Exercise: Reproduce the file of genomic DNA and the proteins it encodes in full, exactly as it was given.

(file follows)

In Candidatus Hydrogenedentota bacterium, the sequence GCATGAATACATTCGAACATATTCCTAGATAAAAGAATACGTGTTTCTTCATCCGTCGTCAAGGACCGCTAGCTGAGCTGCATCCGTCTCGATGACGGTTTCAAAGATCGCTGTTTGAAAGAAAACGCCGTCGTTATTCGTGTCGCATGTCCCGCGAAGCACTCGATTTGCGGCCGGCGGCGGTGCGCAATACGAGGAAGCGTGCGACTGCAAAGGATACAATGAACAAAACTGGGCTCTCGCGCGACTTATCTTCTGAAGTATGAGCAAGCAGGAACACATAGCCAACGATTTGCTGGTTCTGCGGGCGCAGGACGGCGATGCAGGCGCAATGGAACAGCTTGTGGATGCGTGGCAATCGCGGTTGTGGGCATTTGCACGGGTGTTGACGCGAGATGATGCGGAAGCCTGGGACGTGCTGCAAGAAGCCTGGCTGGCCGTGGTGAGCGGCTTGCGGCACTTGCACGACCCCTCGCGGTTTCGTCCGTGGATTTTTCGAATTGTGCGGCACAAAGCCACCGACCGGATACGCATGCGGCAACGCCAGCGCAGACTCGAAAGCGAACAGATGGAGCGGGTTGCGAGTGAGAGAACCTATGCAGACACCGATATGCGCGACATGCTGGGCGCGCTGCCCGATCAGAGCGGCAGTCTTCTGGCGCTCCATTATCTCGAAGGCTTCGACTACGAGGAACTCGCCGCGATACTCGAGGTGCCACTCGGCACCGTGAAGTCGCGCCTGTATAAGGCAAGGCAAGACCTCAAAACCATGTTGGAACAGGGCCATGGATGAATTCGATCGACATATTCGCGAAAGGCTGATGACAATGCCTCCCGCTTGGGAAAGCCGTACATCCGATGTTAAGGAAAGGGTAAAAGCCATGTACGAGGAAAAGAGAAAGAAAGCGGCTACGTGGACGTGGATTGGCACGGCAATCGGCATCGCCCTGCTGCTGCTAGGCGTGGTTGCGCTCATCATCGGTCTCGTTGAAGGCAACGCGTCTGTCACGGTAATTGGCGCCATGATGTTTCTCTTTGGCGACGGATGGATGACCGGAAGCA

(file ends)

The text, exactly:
In Candidatus Hydrogenedentota bacterium, the sequence GCATGAATACATTCGAACATATTCCTAGATAAAAGAATACGTGTTTCTTCATCCGTCGTCAAGGACCGCTAGCTGAGCTGCATCCGTCTCGATGACGGTTTCAAAGATCGCTGTTTGAAAGAAAACGCCGTCGTTATTCGTGTCGCATGTCCCGCGAAGCACTCGATTTGCGGCCGGCGGCGGTGCGCAATACGAGGAAGCGTGCGACTGCAAAGGATACAATGAACAAAACTGGGCTCTCGCGCGACTTATCTTCTGAAGTATGAGCAAGCAGGAACACATAGCCAACGATTTGCTGGTTCTGCGGGCGCAGGACGGCGATGCAGGCGCAATGGAACAGCTTGTGGATGCGTGGCAATCGCGGTTGTGGGCATTTGCACGGGTGTTGACGCGAGATGATGCGGAAGCCTGGGACGTGCTGCAAGAAGCCTGGCTGGCCGTGGTGAGCGGCTTGCGGCACTTGCACGACCCCTCGCGGTTTCGTCCGTGGATTTTTCGAATTGTGCGGCACAAAGCCACCGACCGGATACGCATGCGGCAACGCCAGCGCAGACTCGAAAGCGAACAGATGGAGCGGGTTGCGAGTGAGAGAACCTATGCAGACACCGATATGCGCGACATGCTGGGCGCGCTGCCCGATCAGAGCGGCAGTCTTCTGGCGCTCCATTATCTCGAAGGCTTCGACTACGAGGAACTCGCCGCGATACTCGAGGTGCCACTCGGCACCGTGAAGTCGCGCCTGTATAAGGCAAGGCAAGACCTCAAAACCATGTTGGAACAGGGCCATGGATGAATTCGATCGACATATTCGCGAAAGGCTGATGACAATGCCTCCCGCTTGGGAAAGCCGTACATCCGATGTTAAGGAAAGGGTAAAAGCCATGTACGAGGAAAAGAGAAAGAAAGCGGCTACGTGGACGTGGATTGGCACGGCAATCGGCATCGCCCTGCTGCTGCTAGGCGTGGTTGCGCTCATCATCGGTCTCGTTGAAGGCAACGCGTCTGTCACGGTAATTGGCGCCATGATGTTTCTCTTTGGCGACGGATGGATGACCGGAAGCA